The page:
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Management of Metabolic Complications Associated With Antiretroviral Therapy for HIV-1 Infection: Recommendations of an International AIDS Society-USA Panel

November 26, 2002

Alterations in glucose and lipid metabolism, lactic acidemia, bone disorders, and abnormal fat distribution have been recognized recently as frequent complications associated with HIV-1 infection and potent antiretroviral therapy, but limited data are available regarding the appropriate management of these disorders.

A 12-member panel representing international expertise in HIV-1 patient care, antiretroviral therapy, and endocrine and metabolic disorders was selected in the spring of 2000 by the International AIDS Society-USA, a not-for-profit physician education organization. Panel members met in closed meetings beginning May 2000, reviewing published results of clinical, epidemiologic, and basic science studies and data and abstracts presented at research conferences, primarily from 1997-2002. The panel also considered studies involving metabolic abnormalities in noninfected persons. Emphasis was placed on results from prospective, randomized, controlled clinical trials when available. The following summarizes the recommendations the panel developed to guide physicians actively involved in HIV care in the management of metabolic complications that occur primarily within the context of potent antiretroviral therapy (PAT). Assessment and Monitoring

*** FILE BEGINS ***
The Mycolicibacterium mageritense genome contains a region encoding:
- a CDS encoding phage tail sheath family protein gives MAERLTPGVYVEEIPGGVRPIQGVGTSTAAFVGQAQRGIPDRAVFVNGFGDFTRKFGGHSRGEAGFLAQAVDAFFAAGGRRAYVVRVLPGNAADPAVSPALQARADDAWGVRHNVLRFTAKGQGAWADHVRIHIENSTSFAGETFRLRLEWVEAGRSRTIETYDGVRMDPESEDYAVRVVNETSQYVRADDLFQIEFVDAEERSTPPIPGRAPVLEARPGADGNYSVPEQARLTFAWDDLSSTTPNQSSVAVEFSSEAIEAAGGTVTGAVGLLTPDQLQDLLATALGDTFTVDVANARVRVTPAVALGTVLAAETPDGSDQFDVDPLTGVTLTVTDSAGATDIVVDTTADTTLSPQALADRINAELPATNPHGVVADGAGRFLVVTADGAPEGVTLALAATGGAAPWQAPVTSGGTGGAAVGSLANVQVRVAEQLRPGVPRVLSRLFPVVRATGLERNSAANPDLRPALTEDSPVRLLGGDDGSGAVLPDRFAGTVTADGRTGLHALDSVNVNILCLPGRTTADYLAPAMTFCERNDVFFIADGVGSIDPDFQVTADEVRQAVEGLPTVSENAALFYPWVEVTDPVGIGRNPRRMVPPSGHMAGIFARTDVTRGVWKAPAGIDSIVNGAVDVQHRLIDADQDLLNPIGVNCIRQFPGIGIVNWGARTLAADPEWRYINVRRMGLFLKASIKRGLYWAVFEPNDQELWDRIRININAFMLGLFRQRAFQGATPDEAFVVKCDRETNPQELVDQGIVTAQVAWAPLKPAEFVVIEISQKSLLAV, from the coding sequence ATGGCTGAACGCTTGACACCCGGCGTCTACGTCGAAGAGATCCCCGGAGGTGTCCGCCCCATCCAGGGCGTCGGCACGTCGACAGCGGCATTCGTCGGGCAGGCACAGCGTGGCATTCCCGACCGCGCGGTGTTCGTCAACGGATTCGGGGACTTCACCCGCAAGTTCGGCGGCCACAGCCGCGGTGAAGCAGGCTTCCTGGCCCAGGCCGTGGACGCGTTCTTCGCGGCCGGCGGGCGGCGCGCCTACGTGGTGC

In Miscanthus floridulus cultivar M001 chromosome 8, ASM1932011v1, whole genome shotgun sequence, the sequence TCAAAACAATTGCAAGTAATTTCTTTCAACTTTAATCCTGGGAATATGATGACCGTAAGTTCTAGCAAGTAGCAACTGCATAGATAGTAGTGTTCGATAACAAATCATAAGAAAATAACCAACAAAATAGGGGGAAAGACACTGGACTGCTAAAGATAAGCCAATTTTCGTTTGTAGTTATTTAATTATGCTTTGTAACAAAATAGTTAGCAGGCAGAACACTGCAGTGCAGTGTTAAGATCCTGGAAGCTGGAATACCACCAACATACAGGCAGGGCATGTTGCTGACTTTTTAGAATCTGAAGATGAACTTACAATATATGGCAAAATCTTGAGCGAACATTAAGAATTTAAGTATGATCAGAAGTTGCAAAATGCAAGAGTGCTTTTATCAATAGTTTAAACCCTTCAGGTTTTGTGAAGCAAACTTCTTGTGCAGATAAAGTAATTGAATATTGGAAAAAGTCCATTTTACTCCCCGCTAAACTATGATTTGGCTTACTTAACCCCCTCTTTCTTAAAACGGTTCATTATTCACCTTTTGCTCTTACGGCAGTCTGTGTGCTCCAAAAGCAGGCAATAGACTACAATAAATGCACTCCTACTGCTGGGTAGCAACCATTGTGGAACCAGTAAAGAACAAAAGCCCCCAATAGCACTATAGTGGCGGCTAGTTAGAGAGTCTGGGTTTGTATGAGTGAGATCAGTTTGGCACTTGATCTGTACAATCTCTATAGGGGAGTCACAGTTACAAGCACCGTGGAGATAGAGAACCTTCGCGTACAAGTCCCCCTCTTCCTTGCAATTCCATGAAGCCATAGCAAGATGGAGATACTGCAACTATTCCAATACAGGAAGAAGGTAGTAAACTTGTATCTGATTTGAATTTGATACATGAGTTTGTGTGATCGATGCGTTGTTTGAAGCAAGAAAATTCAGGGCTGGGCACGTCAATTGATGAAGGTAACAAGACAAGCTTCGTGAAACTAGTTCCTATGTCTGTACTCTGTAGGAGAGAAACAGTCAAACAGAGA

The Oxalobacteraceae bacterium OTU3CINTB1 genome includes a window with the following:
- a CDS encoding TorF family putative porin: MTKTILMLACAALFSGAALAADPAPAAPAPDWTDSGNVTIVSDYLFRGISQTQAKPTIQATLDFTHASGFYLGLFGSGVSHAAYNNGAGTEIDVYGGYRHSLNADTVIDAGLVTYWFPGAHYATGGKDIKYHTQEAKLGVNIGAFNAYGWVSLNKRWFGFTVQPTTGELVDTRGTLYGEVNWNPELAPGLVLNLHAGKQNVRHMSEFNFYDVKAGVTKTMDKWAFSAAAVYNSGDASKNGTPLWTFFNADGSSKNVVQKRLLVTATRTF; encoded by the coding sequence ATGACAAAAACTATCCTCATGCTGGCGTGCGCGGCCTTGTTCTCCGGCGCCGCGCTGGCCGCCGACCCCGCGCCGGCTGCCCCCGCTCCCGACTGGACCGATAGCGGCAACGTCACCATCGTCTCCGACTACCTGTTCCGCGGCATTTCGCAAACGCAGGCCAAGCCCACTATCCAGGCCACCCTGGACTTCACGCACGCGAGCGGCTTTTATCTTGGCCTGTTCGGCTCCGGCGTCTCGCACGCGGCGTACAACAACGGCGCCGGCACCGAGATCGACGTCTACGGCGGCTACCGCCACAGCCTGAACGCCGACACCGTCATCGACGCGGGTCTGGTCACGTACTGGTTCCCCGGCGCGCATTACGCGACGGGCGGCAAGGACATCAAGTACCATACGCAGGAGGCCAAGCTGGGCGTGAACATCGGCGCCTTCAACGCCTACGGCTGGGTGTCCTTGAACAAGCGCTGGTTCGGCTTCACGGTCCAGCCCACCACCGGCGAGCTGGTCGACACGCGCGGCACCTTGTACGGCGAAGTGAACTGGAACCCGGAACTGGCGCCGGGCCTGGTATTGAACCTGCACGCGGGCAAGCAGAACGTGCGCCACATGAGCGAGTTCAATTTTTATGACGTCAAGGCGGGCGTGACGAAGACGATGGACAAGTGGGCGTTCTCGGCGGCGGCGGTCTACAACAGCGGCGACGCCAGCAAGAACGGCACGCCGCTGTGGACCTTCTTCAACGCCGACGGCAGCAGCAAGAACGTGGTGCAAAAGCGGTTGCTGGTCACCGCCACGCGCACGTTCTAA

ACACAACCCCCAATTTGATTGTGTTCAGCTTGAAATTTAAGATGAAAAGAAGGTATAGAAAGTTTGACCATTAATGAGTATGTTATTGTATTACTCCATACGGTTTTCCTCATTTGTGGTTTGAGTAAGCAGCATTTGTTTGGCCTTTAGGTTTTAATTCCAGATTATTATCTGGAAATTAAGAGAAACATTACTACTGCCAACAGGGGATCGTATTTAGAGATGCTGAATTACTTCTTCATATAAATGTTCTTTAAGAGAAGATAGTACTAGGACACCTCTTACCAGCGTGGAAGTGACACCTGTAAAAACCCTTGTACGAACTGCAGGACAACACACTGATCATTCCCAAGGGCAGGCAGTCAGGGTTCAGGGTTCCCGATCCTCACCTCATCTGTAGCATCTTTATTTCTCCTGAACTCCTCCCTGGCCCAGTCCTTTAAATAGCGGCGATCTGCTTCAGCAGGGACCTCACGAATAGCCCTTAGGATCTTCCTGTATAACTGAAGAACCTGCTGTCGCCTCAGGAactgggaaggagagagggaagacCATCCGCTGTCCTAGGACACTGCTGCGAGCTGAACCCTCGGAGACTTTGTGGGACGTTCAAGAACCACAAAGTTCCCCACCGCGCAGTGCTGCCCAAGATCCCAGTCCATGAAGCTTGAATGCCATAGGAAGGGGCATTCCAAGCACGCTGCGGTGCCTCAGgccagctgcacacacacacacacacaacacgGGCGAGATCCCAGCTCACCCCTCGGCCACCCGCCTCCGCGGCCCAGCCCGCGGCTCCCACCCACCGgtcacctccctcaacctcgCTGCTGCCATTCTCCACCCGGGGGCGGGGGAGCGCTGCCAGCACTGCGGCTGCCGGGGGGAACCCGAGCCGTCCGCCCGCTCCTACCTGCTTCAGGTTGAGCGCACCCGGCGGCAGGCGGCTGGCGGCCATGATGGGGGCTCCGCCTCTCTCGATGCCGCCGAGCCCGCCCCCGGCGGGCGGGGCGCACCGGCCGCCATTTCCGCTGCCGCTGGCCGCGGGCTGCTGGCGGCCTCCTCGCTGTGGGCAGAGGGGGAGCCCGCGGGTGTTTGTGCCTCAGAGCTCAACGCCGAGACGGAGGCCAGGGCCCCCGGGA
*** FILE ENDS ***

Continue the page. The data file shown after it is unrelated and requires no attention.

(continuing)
"Metabolic complications of PATs have only been recently recognized, and prospective studies to determine the incidence, etiology, risk factors, and most appropriate treatments for these complications are only now under way or being initiated. There remains a pressing need for guidance in managing these complications while definitive data to establish firm recommendations accrue. Extrapolation from preliminary results of ongoing studies and experience garnered from management of similar metabolic abnormalities in patients who do not have HIV-1 infection serve as the basis for many of these recommendations," the authors concluded.

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Excerpted from:
Journal of Acquired Immune Deficiency Syndromes
11.01.02; Vol. 31, No. 3, P. 257-275; Morris Schambelan; Constance A. Benson; Andrew Carr; Judith S. Currier; Michael P. Dubé; John G. Gerber; Steven K. Grinspoon; Carl Grunfeld; Donald P. Kotler; Kathleen Mulligan; William G. Powderly; Michael S. Saag




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